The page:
Once the tomato sauce has cooked down to a sauce consistency and is beginning to concentrate, prepare the fish. In a sauté pan, heat the oil over medium-high heat. Place the fish skin-side down in the pan and sprinkle with salt. Cook on the skin side only until crisped and just cooked through, about 1 minute. Transfer to paper towels to drain.
Cut the cherry tomatoes into quarters. Taste the sauce and season with salt if needed; gently fold in the cherry tomatoes, dried tomatoes, and greens (reserving some of each to place on top). Cut the fish into strips about 3 inches (7.5 cm) long. Combine with the sauce and garnish the top with greens, dried tomatoes, fresh tomatoes, yuzu zest, and chrysanthemum petals.
Fishing for ideas with Tokyo Thursdays # 309, first of 2016
(*Reprinted with permission from Donabe, by Kyle Connoughton and Naoko Moore, copyright 2015, published by Ten Speed Press, an imprint of Penguin Random House LLC. Photography copyright 2015 by Eric Wolfinger)
This chocolate pie with an ultra-thin crust is a French specialty that first became popular during the 1980s. The crust is a classic pâte brisée, and the thinner it is the better. The recipe calls for removing the lightly cooked crust from the pan before filling, but this is a very delicate operation and the pie will be just as delicious served from the pan.
For 6 servings
For the pâte brisée:
1 cup (200g) all purpose-flour
½ cup (100g) sweet butter, softened
2 egg yolks
Pinch of salt
3 tablespoons cold water
For the chocolate filling:
9 oz. (250g) bittersweet chocolate
⅔ cup (150g) light cream
½ vanilla bean
2 egg yolks
2 ½ tablespoons (30g) sweet butter, softened
To make the pâte brisée:
Sift the flour and the salt into a mixing bowl, making a well in the center. Place the cold water, the egg yolks, and the butter in small pieces, into the well and knead gently until the dough becomes workable. Turn the dough out onto a work surface and, using the palm of the hand, push the dough away from you to blend the ingredients thoroughly. Gather the dough into a ball, wrap in a damp cloth or plastic wrap, and refrigerate for at least an hour.
Heat the oven to 390⁰F (200⁰C).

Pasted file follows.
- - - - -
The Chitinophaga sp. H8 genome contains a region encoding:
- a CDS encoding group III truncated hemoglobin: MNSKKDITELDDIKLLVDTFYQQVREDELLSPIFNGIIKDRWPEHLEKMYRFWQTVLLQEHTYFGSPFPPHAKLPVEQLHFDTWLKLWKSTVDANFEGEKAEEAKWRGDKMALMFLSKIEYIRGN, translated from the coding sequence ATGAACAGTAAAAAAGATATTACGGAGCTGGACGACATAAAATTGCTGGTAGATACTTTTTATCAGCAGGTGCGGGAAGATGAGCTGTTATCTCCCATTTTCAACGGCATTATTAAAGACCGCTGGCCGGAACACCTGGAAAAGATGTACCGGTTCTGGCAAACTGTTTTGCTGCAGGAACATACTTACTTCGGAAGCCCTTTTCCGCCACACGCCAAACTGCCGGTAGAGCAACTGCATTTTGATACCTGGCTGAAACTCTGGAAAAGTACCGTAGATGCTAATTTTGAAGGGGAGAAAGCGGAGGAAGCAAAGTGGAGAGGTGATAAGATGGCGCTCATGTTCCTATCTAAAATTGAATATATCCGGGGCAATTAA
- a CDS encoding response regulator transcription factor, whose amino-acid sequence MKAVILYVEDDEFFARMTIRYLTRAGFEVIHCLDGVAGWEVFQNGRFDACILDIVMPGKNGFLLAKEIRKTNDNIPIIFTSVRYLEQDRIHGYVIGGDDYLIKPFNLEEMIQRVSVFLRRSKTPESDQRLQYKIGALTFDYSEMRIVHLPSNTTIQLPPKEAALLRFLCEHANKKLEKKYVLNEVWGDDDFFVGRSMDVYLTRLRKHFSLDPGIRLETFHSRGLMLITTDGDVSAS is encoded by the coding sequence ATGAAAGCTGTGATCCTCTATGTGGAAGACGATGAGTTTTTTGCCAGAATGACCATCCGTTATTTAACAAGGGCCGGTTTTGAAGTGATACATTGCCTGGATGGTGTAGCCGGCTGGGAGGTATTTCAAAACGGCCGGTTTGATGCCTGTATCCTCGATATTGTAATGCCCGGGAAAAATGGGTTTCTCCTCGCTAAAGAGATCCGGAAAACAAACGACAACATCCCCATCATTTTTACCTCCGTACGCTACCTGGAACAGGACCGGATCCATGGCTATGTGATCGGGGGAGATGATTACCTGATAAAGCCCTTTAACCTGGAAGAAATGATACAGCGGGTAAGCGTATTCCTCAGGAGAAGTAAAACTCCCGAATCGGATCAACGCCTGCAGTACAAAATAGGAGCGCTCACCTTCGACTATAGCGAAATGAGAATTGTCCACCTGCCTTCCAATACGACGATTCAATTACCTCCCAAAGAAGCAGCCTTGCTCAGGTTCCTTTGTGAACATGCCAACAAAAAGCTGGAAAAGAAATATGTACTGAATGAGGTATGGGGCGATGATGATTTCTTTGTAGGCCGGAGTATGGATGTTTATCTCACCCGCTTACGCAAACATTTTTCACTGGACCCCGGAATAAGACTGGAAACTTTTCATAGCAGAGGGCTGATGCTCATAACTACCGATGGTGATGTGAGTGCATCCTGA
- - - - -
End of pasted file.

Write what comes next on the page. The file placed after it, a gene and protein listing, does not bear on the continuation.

Unwrap the chilled dough and roll it out to a thickness of ⅛ inch (3mm) on a floured work surface. Place the dough into a buttered pie or tart pan and pat it well into place. Prick the bottom with a fork. Line the pan with foil or wax paper, fill with dry beans to weight it down, and bake until the crust starts to color, about 10 minutes. Remove the lining and the beans and bake for about 5 minutes more, or until the crust turns a light golden brown; the crust should be lightly cooked. Remove from the oven and let cool. Carefully remove the crust, which will be very fragile, from the pan and place it on a rack.
Break the chocolate into small pieces and place in a large, heat-resistant mixing bowl.
Heat the cream with the vanilla bean, to split lengthwise. When the cream begins to boil, remove the vanilla bean and pour the cream over the chocolate. Stir well, until the chocolate melts and the mixture is well blended and smooth. Add the egg yolks and the softened butter and mix well.
Pour the still-warm filling into the lightly cooked pie crust and cool completely before serving.
More than a cookbook, 'The Book of Chocolate' covers everything from Cacao Plantations to History of Chocolate and Great Names of Chocolate and concludes with The Taste of Chocolate chapter where this recipe can be found.
Any chocolate lover will want The Book of Chocolate on their coffee table...and it retails around $18...
(* Reproduced with permission from The Book of Chocolate' Flammarion, 2004...Revised and updated edition - October 2015...Originally published in France as 'Le Livre du Chocolat' in 1995)